Wood has been an essential building material for as long as humankind has been building structures. Today, wood is still the king of light frame construction, but as buildings have grown larger, we’ve seen a shift to steel and concrete because of their strength and durability. Could that be changing?
All across the world, wood-framed, high-rise buildings are popping up. In fact, thanks to a competition sponsored primarily by the United States Department of Agriculture, wood-framed, high-rise buildings will be constructed in New York City and Portland, Oregon. These buildings will be built with engineered wood panels and beams, which are referred to as “mass timber” or “tall wood.” Common forms of engineered wood include cross-laminated timber (CLT), nail-laminated timber (NLT), and glue-laminated timber (glulam).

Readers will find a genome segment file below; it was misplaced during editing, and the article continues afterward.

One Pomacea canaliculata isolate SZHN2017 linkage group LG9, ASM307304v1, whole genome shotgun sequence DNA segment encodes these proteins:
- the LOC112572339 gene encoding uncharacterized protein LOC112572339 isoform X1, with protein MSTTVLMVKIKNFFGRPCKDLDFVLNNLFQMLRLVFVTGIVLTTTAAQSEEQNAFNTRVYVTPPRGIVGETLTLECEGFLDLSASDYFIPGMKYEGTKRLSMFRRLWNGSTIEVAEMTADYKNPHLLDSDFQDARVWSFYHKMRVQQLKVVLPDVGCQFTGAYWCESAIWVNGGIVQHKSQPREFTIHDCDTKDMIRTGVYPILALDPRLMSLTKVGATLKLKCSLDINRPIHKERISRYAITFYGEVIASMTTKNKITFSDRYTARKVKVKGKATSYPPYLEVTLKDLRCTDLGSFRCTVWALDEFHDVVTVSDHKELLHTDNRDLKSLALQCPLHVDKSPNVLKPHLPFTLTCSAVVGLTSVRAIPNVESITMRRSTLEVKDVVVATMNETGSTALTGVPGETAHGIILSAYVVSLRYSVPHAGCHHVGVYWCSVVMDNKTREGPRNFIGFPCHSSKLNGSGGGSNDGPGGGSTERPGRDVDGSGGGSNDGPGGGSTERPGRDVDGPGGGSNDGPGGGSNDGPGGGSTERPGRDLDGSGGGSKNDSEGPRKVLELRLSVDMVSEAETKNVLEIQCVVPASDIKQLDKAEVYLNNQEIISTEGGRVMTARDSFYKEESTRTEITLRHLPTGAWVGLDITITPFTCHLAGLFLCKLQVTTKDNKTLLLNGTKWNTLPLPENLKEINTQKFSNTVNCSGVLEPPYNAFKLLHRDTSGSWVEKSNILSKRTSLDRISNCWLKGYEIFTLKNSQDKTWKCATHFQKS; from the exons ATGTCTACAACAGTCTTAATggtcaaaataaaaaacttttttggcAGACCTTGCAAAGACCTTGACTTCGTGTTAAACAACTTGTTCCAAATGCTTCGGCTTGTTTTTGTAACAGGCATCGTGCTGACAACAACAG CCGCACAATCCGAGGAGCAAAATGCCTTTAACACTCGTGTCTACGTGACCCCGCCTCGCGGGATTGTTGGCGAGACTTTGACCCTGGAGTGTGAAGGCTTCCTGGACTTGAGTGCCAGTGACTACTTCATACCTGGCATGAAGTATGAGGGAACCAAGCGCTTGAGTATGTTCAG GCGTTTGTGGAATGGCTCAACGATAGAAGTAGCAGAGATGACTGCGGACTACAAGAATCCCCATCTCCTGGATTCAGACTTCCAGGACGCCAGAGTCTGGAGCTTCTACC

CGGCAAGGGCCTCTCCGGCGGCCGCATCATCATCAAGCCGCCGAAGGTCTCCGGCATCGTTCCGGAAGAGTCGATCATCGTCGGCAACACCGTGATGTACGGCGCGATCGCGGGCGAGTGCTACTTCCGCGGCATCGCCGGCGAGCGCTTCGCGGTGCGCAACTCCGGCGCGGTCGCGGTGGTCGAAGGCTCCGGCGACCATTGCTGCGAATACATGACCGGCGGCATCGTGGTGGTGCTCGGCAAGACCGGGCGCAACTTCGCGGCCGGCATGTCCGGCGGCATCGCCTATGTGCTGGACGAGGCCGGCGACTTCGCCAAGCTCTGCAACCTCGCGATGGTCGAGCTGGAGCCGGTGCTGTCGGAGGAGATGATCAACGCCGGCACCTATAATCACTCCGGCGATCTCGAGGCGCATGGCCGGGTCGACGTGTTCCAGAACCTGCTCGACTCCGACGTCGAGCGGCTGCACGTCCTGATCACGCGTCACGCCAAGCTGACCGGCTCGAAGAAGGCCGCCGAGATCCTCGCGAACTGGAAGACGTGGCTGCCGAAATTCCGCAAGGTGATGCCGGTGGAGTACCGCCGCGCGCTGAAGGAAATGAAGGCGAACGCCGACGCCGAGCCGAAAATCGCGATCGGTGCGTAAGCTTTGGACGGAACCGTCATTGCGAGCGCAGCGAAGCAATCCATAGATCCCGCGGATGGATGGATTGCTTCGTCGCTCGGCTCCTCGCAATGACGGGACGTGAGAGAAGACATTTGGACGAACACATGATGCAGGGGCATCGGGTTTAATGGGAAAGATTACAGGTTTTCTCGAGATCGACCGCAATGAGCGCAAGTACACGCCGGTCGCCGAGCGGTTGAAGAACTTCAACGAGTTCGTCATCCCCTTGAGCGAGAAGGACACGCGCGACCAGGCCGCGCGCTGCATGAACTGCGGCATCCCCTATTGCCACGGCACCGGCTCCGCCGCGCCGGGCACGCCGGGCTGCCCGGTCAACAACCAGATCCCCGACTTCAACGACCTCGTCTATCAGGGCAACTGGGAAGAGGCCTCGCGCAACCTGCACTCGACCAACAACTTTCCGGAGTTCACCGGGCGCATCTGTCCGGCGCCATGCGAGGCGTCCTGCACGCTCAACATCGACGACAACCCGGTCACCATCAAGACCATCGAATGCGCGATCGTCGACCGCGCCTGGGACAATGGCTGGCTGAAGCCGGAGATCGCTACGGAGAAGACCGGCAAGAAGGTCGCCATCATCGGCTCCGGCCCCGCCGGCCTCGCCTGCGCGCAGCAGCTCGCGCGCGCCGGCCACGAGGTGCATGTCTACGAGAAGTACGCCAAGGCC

But what is the point of using mass timber? Why not stick with steel and concrete? I’m glad you asked.
Mass timber is not going to erase the need for steel and concrete. But there are plenty of applications where it may be the better fit. And given the remarkable environmental benefits, this tree-hugger gives two thumbs up to cutting down trees!